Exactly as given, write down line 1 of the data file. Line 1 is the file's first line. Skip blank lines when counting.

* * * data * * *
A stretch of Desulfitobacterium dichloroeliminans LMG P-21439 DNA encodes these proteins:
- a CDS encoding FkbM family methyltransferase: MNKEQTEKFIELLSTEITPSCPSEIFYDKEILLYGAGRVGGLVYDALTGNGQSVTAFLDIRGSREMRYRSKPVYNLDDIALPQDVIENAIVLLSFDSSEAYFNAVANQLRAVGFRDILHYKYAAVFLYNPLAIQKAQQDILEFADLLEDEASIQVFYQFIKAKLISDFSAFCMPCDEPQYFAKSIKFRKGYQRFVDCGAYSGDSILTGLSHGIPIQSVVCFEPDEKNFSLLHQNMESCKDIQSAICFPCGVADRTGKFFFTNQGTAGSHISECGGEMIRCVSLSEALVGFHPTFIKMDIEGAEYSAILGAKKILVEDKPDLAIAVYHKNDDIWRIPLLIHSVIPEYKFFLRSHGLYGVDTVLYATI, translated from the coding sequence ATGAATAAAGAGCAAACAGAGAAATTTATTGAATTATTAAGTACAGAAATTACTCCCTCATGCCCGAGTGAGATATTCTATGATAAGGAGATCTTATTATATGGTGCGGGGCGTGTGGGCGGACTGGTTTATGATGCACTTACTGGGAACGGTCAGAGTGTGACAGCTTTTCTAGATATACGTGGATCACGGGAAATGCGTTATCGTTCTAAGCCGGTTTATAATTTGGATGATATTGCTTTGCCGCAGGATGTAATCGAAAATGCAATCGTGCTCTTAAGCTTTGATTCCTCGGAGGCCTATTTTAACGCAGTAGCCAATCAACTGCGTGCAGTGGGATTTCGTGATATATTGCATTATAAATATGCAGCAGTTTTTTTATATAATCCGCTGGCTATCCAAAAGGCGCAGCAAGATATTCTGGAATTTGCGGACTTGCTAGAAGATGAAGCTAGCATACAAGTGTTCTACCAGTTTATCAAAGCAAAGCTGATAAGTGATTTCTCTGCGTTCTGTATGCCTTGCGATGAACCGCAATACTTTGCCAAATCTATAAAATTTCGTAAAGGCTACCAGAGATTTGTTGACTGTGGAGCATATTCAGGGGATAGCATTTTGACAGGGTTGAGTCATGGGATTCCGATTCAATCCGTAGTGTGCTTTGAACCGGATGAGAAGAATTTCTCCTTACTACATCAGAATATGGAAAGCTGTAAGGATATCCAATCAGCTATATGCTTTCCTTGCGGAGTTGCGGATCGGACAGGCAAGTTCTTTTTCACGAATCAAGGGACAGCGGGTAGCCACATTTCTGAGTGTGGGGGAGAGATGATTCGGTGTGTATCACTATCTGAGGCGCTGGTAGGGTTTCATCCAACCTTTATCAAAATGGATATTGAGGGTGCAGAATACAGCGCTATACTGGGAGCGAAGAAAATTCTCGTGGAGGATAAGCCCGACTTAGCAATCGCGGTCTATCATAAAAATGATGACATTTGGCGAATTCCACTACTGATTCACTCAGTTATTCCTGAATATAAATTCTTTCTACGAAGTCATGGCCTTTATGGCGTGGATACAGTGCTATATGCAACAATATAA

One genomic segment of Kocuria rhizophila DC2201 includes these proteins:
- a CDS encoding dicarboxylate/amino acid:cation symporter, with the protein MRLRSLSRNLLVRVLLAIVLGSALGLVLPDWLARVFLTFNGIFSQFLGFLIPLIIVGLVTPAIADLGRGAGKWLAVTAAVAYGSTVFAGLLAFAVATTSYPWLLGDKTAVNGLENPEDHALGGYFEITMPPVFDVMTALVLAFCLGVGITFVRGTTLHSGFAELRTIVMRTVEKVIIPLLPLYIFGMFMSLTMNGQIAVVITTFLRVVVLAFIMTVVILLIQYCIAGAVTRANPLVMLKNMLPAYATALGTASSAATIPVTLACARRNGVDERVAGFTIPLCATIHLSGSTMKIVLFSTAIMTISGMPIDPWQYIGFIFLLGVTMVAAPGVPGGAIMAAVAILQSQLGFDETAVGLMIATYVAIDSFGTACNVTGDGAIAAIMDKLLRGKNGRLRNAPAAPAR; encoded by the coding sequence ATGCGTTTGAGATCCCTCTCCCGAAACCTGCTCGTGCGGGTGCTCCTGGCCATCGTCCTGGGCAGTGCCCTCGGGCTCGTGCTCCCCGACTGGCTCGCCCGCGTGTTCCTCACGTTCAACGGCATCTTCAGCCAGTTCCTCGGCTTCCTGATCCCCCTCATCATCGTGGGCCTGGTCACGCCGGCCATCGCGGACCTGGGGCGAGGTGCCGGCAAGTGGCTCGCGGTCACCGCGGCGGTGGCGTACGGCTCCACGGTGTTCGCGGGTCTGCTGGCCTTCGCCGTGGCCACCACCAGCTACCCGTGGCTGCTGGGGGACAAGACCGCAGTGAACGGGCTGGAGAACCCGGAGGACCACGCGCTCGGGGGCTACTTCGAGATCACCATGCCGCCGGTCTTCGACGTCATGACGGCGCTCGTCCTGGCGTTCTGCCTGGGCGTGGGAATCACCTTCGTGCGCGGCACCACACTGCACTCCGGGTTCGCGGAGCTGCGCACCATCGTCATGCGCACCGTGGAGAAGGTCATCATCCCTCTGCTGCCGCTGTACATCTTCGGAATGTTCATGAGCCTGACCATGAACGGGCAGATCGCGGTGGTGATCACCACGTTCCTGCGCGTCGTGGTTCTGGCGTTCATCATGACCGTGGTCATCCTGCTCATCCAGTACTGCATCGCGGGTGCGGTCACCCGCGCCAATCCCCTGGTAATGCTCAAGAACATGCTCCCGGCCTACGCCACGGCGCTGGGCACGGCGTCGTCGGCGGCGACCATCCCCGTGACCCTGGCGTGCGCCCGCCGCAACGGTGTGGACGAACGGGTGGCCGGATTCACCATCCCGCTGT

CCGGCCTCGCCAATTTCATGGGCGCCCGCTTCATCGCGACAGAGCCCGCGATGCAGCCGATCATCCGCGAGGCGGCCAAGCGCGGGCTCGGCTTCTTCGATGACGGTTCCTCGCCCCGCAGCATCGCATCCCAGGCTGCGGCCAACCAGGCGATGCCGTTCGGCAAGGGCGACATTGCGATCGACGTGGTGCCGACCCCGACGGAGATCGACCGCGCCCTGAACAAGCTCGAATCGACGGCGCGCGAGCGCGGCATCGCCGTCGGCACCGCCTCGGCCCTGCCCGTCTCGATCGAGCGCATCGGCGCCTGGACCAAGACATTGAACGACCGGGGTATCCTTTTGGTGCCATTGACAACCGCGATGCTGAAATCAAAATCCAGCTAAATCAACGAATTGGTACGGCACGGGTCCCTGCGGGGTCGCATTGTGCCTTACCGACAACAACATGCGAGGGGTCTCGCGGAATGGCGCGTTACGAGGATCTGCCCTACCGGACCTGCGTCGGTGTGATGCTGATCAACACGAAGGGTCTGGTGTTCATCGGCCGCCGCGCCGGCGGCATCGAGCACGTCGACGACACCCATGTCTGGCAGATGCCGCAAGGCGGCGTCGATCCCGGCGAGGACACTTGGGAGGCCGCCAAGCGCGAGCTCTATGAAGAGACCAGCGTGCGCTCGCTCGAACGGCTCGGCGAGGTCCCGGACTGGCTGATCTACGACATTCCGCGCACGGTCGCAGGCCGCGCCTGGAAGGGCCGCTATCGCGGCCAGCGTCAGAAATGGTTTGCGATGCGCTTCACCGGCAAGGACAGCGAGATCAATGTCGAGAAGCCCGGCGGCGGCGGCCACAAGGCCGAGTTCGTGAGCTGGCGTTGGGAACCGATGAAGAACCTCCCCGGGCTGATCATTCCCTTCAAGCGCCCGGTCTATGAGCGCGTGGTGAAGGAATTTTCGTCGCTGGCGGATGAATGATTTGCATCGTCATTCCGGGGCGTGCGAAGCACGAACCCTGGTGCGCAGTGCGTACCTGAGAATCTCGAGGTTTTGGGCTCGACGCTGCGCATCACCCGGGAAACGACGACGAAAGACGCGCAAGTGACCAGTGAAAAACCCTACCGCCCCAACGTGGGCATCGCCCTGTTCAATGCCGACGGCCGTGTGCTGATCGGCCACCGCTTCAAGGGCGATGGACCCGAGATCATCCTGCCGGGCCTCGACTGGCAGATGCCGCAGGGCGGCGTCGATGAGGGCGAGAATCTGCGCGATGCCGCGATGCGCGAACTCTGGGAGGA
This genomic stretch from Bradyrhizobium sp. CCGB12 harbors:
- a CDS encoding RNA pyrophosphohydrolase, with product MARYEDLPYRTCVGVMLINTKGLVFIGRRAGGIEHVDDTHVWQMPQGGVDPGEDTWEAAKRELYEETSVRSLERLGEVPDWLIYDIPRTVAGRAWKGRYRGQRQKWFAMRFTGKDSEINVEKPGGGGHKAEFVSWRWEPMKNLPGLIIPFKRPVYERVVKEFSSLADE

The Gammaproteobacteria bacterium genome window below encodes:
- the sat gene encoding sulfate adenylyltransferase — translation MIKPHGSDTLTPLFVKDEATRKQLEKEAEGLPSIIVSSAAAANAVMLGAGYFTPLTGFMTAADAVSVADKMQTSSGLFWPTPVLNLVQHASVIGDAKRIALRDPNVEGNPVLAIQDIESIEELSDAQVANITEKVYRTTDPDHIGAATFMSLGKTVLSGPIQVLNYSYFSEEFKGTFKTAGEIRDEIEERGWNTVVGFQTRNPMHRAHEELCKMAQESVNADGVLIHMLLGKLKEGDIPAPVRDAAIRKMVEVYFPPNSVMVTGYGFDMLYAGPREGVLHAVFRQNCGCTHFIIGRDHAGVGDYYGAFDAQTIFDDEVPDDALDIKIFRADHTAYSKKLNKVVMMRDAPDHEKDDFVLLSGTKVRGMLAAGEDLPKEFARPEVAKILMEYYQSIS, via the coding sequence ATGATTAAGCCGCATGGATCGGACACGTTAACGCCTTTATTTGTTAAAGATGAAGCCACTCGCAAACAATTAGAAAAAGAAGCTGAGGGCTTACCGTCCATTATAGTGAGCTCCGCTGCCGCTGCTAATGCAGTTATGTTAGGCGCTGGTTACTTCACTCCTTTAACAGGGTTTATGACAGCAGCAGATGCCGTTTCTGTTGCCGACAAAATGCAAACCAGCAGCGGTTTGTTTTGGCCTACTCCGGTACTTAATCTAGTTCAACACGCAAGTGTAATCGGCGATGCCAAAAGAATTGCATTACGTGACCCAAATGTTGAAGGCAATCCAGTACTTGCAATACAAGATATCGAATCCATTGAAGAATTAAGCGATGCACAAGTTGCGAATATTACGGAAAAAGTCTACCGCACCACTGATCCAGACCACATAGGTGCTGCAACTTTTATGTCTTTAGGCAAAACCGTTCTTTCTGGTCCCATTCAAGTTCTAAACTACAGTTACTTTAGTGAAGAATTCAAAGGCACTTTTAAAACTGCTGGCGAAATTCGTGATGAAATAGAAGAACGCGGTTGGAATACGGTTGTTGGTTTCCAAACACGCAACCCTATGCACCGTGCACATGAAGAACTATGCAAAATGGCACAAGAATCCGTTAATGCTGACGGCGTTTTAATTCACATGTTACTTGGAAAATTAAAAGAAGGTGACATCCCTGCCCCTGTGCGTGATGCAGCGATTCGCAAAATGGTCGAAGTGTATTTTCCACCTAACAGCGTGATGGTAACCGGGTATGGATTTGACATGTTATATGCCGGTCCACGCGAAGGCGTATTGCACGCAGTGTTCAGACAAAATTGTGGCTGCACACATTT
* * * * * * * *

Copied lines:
A stretch of Desulfitobacterium dichloroeliminans LMG P-21439 DNA encodes these proteins: